Wednesday, February 20, 2008

Blogging the Robot Bloggers

Here at @Bristol Walking with Robots is running a 3-day workshop for students and researchers in robotics, artificial intelligence and animatronics. It's a kind of masterclass whose objective is to train those students and researchers in science communication, with the hope that they'll be motivated to get involved in public engagement. I'm not going to talk about the training workshop here because it's described elsewhere in both a recent UWE press release Making Science Fun for Everyone and on EPSRC grants on the web here.

What I want to blog about here are the robot bloggers on

The workshop has four streams with about a quarter of the students signing up for each. One of those streams is New Media, which is training its group in online reporting. Here is picture of the online newsroom.

These students have been tasked with publishing stories from the other three groups. Remarkably, the blog was up and running by mid-morning Monday and has provided a more-or-less real-time record of the workshop since then. The newsroom has been busy the whole time, but never more so than right now. This afternoon the whole workshop has had an amazing opportunity to put their activities to the test on the floor of @Bristol, and since this is the half-term holidays it's pretty busy out there (to put it mildly). Our robot bloggers have been out on the floor too, recording with still photos, video and text, the extraordinary excitement of the interaction between our students, their robotics, AI and animatronics activities, and the children and families. Scroll down wwrobots and you'll quickly get a sense of that excitement.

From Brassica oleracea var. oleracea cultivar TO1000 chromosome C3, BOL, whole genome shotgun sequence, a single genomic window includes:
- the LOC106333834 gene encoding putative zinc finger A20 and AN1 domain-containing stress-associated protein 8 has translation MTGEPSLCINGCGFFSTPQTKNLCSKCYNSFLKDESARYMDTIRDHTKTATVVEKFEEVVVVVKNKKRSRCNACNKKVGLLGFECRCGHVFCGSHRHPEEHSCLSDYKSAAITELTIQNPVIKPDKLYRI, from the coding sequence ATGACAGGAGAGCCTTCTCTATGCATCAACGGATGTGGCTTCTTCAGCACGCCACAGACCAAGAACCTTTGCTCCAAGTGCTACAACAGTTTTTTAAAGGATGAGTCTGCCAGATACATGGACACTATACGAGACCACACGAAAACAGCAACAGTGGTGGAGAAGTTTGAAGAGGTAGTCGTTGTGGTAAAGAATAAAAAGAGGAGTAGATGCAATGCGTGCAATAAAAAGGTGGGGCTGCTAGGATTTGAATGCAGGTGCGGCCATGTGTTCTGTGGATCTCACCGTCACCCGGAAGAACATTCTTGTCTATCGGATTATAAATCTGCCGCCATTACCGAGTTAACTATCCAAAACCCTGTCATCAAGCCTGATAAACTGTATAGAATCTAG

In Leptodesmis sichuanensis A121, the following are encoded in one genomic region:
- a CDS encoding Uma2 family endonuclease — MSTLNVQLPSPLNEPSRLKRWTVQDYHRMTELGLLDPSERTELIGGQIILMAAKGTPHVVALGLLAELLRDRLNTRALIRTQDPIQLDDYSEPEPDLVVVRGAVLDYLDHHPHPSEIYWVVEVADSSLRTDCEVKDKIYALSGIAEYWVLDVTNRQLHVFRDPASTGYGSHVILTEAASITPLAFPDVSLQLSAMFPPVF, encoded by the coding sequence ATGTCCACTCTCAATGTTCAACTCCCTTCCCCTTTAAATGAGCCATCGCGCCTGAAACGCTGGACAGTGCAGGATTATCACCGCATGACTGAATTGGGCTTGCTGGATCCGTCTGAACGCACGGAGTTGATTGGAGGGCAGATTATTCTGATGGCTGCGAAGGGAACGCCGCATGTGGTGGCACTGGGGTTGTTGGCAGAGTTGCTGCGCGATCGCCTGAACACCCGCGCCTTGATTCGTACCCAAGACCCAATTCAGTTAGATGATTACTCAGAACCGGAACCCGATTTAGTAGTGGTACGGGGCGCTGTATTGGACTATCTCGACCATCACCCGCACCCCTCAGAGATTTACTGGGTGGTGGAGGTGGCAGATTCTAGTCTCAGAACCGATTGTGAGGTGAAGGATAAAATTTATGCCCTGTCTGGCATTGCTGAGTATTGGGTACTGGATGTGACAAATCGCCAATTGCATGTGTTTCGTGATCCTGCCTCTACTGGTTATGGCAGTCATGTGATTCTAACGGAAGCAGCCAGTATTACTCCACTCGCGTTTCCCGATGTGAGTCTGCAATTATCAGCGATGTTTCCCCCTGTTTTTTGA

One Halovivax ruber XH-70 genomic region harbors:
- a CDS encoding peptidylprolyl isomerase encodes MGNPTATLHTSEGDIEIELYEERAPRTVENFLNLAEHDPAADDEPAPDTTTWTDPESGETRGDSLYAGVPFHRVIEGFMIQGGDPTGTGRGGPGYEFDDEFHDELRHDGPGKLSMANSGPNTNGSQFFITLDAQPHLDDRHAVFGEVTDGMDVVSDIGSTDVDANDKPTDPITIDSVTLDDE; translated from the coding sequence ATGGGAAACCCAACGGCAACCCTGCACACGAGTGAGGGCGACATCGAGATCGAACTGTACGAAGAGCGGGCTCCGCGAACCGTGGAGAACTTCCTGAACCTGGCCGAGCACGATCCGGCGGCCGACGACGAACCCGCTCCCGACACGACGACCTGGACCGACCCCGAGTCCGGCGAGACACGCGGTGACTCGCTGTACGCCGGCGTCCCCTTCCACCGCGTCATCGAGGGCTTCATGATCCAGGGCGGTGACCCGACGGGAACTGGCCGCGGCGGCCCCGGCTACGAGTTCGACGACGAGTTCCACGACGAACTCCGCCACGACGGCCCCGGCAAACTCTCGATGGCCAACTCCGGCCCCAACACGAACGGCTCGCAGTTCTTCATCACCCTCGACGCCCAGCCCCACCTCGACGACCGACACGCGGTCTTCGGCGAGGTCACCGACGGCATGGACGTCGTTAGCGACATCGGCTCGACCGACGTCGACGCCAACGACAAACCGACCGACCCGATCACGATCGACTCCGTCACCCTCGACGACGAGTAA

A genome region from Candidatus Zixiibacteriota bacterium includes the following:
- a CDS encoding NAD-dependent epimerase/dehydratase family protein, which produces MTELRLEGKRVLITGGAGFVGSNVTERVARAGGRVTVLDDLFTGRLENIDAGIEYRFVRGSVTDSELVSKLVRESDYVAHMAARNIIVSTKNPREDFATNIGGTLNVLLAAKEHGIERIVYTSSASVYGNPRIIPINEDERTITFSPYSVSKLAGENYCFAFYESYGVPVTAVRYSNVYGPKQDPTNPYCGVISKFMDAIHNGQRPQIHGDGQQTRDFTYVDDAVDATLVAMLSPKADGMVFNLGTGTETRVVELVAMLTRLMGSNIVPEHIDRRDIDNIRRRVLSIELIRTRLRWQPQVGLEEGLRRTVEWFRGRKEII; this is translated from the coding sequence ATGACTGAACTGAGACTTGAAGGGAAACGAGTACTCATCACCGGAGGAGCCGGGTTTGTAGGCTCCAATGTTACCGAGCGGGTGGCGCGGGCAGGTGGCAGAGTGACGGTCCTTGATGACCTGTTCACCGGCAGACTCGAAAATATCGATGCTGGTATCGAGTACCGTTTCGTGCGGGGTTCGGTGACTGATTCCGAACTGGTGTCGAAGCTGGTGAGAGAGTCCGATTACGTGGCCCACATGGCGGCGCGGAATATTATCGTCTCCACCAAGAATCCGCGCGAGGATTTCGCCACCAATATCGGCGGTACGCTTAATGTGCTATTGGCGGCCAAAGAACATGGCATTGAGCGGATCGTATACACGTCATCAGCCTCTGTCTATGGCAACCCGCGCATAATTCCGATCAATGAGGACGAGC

Of course I'm focussing on just one aspect of the workshop but it was, for me, perhaps the most surprising. Firstly, by opening my eyes to the potential for Web 2.0 media to provide - in effect - real time interactive reporting; a kind of worldwide outside broadcast. It seems to me that, with this approach, there is remarkable potential to enhance and extend the reach of many kinds of public engagement or science communication.

But secondly and even more significantly here, our robot bloggers bound together the whole workshop in an altogether unexpected and enriching way.

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